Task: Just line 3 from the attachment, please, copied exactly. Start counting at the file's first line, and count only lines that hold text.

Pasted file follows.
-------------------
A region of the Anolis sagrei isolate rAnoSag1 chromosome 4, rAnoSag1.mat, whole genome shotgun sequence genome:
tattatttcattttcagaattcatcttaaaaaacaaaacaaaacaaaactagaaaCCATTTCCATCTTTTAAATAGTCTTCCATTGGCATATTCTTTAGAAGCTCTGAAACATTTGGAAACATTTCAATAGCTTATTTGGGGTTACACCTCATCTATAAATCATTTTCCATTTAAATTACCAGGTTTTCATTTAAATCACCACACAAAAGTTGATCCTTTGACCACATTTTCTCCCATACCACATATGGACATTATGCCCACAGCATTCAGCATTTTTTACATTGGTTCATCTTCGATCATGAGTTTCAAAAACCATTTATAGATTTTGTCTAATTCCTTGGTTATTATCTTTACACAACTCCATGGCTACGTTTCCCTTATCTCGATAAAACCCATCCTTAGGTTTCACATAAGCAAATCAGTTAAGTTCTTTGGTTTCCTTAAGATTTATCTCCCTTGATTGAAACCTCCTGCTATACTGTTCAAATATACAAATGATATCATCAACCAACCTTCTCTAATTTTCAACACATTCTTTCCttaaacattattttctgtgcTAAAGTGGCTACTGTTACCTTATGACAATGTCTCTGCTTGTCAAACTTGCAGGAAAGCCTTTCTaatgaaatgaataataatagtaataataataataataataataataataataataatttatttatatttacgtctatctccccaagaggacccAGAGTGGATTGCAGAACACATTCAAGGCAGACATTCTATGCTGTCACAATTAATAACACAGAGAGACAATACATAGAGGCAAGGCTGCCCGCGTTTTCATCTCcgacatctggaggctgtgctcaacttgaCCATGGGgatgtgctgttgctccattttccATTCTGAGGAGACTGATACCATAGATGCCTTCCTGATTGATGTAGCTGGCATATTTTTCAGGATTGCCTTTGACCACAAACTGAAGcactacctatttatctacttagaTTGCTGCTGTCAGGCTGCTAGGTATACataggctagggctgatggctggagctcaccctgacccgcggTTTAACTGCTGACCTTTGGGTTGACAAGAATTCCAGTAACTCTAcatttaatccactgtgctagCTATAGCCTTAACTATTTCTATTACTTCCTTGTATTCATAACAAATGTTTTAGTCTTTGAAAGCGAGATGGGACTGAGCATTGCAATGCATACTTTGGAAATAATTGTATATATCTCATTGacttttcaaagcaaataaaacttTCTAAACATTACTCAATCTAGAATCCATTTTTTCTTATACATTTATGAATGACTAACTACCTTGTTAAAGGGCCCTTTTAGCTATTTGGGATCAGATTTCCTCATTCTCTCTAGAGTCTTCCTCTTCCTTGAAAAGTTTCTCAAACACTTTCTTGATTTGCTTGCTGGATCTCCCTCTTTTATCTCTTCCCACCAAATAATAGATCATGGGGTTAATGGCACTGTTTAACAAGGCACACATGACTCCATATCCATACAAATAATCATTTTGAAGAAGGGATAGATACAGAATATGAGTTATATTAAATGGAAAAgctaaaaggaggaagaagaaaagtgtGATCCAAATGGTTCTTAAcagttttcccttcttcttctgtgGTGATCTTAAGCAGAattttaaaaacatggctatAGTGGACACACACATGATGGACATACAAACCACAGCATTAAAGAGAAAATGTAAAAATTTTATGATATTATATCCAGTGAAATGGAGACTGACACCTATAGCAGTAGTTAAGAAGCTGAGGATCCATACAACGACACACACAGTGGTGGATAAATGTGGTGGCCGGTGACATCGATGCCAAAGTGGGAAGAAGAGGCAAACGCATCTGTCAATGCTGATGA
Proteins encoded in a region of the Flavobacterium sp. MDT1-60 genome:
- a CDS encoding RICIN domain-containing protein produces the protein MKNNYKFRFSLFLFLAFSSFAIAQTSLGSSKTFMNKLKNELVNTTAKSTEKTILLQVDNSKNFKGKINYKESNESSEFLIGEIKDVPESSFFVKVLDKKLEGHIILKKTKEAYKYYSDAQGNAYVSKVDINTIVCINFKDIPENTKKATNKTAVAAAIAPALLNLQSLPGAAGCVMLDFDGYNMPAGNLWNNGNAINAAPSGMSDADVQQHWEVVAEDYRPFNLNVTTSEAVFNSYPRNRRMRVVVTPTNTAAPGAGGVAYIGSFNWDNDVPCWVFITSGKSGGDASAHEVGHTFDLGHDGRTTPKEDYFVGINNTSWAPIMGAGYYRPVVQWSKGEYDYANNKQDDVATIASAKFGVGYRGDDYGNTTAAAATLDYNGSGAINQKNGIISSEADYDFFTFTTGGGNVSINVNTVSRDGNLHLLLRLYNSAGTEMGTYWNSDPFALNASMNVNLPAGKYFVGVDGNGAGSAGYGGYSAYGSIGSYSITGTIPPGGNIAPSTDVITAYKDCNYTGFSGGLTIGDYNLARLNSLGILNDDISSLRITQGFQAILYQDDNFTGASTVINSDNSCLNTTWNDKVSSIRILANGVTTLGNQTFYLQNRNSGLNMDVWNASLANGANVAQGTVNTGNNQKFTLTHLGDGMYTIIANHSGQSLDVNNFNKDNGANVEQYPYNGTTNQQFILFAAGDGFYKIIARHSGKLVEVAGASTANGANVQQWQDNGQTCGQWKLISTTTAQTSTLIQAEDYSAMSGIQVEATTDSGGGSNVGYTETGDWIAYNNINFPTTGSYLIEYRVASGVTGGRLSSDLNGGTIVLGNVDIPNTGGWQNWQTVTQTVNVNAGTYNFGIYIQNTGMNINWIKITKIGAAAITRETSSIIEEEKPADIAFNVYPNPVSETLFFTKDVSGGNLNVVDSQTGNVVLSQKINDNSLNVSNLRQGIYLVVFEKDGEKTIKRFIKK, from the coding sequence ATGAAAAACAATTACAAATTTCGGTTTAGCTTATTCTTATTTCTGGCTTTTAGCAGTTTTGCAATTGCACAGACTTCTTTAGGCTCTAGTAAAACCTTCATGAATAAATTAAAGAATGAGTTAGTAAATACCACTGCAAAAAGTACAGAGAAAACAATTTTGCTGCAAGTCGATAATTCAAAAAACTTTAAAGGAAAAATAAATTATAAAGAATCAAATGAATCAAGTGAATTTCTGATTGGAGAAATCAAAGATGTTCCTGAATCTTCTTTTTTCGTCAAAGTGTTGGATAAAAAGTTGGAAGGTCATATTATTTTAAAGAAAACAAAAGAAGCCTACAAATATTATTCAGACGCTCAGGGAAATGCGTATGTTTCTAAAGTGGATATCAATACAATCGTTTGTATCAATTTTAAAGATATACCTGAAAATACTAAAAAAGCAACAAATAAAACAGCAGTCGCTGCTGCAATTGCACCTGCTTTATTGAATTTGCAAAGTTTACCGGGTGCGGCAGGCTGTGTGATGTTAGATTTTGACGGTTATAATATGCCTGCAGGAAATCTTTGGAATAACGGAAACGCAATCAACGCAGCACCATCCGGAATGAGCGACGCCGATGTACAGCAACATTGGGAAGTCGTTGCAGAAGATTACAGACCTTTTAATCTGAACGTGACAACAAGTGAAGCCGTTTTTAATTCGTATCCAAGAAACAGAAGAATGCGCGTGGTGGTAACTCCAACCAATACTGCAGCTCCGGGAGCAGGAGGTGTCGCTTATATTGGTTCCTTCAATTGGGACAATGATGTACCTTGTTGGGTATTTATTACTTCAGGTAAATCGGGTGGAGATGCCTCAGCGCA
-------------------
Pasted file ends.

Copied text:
Proteins encoded in a region of the Flavobacterium sp. MDT1-60 genome: